Mosbrucker fentanyl bills gain Senate approval, one step closer to the governor’s desk

The state Senate has unanimously approved two of Rep. Gina Mosbrucker’s bills to address the state’s fentanyl crisis. Both bills were amended and must receive final House approval before being sent to the governor.

House Bill 2396, also known as “Ivan’s Law,” passed the Senate last Thursday, Feb. 29. The bill is named after 24-year-old Ivan Howtopat, a Yakama Nation tribal member, who was suffering from fentanyl withdrawal when he committed suicide in the Klickitat County jail last May.

The bill outlines specific requirements for the state Department of Health, including consideration of the phrase, “Not even once” when designing public outreach campaigns on the danger of fentanyl.

“Fentanyl is not like other drugs where you can use it many times to get high and not necessarily overdose. Fentanyl is one pill — one kill,” said Mosbrucker, R-Goldendale. “Users think they can do this over and over, like other drugs. But they are mistaken. We are seeing people of all ages dying from this toxic drug. The message must be, ‘Don’t try this. Not even once!'”

Mosbrucker, who serves as ranking member on the House Community Safety, Justice and Reentry Committee, wrote HB 2393 after holding community meetings last year in Goldendale, Toppenish, and Yakima, on the deadly and addictive drug and its impacts.

“I talked to hundreds of people, some in a tent, some on a reservation, some in my hometown, and learned a lot about fentanyl. I heard hours and hours of heartbreaking stories,” said Mosbrucker.

The bill would require jails that release individuals from custody to provide information about treatment programs related to fentanyl and other synthetic opioids. Mosbrucker says she wrote that component of the bill after speaking with an individual who had struggled with drug addiction.

“He said to me, ‘You’re asking me on the street when I have a heroin needle in my arm or I’m smoking fentanyl if I’d like to go to jail or treatment. I can’t make a good decision with my life at that point,’ adding that he’d probably do what he could to have his drugs,” Mosbrucker noted. “But when he was at the Yakima jail, a corrections officer saw that this man was doing better because he was now sober, and asked the inmate if he would like to have treatment. It was at that time, the individual said ‘yes,’ and was able to get the help he needed. This is a success story we need to replicate.”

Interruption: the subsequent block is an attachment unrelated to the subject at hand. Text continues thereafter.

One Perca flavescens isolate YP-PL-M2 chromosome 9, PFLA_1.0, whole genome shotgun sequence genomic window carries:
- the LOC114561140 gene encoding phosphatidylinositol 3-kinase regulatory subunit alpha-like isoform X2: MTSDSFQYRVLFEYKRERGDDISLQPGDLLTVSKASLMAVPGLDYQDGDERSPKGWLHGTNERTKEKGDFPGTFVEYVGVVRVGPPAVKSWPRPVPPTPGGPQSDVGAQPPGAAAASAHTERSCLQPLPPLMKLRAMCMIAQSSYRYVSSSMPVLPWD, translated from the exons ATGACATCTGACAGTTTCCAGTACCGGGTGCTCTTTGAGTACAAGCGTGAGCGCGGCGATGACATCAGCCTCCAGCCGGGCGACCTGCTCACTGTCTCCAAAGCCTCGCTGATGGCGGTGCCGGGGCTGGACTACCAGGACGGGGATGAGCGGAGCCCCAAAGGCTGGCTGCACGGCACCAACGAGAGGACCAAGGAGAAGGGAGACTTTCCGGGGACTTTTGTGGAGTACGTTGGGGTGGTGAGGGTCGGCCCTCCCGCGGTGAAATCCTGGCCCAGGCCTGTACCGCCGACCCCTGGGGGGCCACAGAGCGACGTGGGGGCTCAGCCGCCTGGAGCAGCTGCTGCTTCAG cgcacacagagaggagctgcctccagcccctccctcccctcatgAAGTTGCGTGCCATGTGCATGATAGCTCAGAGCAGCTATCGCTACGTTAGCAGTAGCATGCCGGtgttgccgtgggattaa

Originally, the bill called for the Washington Association of Sheriffs and Police Chiefs, in consultation with the state Department of Health (DOH) and the Washington Poison Center, to compile resources on how to decontaminate fentanyl residue and that of other synthetic opioids from motor vehicles. A Senate amendment changed the bill to put the DOH in charge of the decontamination resource materials.

The measure passed the Senate 49-0.

House Bill 1635 would create a model program in Washington for the training and certification of dogs to detect fentanyl.

“There are two kinds of fentanyl: pharmaceutical, which helps people through surgeries and cancer treatment, and the illegally manufactured fentanyl, which is killing people. Only one dog in the state of Washington is certified and trained in the detection of fentanyl,” said Mosbrucker. “This bill would help to expand the training of K-9 teams to detect fentanyl and protect human lives.”

Under the amended bill, the state’s Criminal Justice Training Commission must develop model standards for training and certification of fentanyl-detecting dogs by July 1, 2025. The measure also needs final House approval before being sent to the governor.

The 2024 session is scheduled to end Thursday, March 7.


Washington State House Republican Communications